Prevention and practice before the storm: At home, have a family tornado plan in place, based on the kind of dwelling you live in and the safety tips below. Know where you can take shelter in a matter of seconds, and practice a family tornado drill at least once a year. Have a pre-determined place to meet after a disaster. Flying debris is the greatest danger in tornadoes; so store protective coverings (e.g., mattress, sleeping bags, thick blankets, etc.) in or next to your shelter space, ready to use on a few seconds' notice. When a tornado watch is issued, think about the drill and check to make sure all your safety supplies are handy. Turn on local TV, radio or NOAA Weather Radio and stay alert for warnings. Forget about the old notion of opening windows to equalize pressure; the tornado will blast open the windows for you! If you shop frequently at certain stores, learn where there are bathrooms, storage rooms or other interior shelter areas away from windows, and the shortest ways to get there. All administrators of schools, shopping centers, nursing homes, hospitals, sports arenas, stadiums, mobile home communities and offices should have a tornado safety plan in place, with easy-to-read signs posted to direct everyone to a safe, close by shelter area. Schools and office building managers should regularly run well-coordinated drills.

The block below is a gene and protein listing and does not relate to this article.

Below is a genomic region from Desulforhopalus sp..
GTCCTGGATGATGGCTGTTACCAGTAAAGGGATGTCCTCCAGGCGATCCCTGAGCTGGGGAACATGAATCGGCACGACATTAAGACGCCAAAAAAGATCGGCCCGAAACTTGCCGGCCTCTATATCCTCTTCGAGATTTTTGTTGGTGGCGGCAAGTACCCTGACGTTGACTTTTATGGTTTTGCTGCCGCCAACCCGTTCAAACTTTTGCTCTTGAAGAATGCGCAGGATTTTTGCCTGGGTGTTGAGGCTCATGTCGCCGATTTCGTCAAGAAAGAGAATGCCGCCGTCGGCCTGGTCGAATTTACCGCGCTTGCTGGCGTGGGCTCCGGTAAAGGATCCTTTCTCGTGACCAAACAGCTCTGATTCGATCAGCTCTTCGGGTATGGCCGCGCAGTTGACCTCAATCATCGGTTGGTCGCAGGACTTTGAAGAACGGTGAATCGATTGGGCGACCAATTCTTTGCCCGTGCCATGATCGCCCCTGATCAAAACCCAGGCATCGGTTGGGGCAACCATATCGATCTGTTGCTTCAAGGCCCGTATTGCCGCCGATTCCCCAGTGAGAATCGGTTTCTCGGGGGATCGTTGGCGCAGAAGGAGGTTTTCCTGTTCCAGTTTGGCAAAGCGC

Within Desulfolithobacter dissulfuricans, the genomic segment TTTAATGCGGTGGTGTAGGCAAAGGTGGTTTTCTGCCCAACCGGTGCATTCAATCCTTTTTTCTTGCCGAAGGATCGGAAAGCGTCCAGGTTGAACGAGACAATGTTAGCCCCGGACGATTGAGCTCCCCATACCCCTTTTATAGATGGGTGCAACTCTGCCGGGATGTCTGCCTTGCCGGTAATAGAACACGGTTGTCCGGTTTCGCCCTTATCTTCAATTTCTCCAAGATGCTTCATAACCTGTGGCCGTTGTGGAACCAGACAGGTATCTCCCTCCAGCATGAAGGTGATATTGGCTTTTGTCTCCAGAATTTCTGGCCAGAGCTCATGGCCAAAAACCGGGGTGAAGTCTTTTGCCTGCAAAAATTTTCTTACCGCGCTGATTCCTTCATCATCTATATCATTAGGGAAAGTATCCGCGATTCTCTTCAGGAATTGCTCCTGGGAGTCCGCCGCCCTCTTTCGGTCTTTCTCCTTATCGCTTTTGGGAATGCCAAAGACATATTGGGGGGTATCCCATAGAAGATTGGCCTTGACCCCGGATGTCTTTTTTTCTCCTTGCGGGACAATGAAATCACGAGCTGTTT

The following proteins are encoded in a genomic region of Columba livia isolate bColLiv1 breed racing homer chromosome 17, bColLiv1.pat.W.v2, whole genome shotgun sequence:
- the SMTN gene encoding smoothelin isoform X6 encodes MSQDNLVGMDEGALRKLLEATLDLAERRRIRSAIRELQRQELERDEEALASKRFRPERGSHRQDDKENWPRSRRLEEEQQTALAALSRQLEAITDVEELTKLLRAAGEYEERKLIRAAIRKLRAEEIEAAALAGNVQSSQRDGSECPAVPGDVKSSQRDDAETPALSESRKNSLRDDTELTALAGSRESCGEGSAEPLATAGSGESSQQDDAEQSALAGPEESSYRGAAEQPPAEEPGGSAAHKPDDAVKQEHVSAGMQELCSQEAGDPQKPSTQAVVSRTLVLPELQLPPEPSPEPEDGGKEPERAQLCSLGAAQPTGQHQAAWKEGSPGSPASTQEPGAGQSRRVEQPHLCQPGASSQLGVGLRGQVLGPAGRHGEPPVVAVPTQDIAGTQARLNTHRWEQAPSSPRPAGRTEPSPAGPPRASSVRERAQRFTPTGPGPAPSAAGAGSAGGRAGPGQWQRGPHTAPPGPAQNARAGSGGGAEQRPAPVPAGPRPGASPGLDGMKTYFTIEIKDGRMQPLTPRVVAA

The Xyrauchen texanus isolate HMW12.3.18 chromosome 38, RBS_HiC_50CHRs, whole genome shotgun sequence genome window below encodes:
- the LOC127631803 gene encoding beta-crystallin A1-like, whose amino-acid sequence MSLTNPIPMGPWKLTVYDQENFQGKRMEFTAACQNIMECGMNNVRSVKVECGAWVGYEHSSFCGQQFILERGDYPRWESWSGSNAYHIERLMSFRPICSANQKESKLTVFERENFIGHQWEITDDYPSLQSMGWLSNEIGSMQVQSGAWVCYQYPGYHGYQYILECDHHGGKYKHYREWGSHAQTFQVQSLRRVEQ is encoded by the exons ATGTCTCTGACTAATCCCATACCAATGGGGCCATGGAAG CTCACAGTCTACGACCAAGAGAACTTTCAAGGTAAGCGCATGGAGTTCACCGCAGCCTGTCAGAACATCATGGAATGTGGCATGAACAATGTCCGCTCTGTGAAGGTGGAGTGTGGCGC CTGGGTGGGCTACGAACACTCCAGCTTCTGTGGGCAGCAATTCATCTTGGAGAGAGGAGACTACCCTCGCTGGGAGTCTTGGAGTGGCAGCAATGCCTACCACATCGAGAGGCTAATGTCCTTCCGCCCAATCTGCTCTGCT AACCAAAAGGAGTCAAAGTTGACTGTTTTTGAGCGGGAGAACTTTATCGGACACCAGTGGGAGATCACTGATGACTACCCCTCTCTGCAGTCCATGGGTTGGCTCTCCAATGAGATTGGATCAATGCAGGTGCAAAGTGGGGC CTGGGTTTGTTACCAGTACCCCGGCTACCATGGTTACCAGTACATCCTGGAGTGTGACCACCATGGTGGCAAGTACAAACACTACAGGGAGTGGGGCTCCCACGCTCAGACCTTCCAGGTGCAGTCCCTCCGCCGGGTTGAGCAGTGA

Know the signs of a tornado: Weather forecasting science is not perfect and some tornadoes do occur without a tornado warning. There is no substitute for staying alert to the sky. Besides an obviously visible tornado, here are some things to look and listen for:



  • Strong, persistent rotation in the cloud base.


  • Whirling dust or debris on the ground under a cloud base -- tornadoes sometimes have no funnel!


  • Hail or heavy rain followed by either dead calm or a fast, intense wind shift. Many tornadoes are wrapped in heavy precipitation and can't be seen.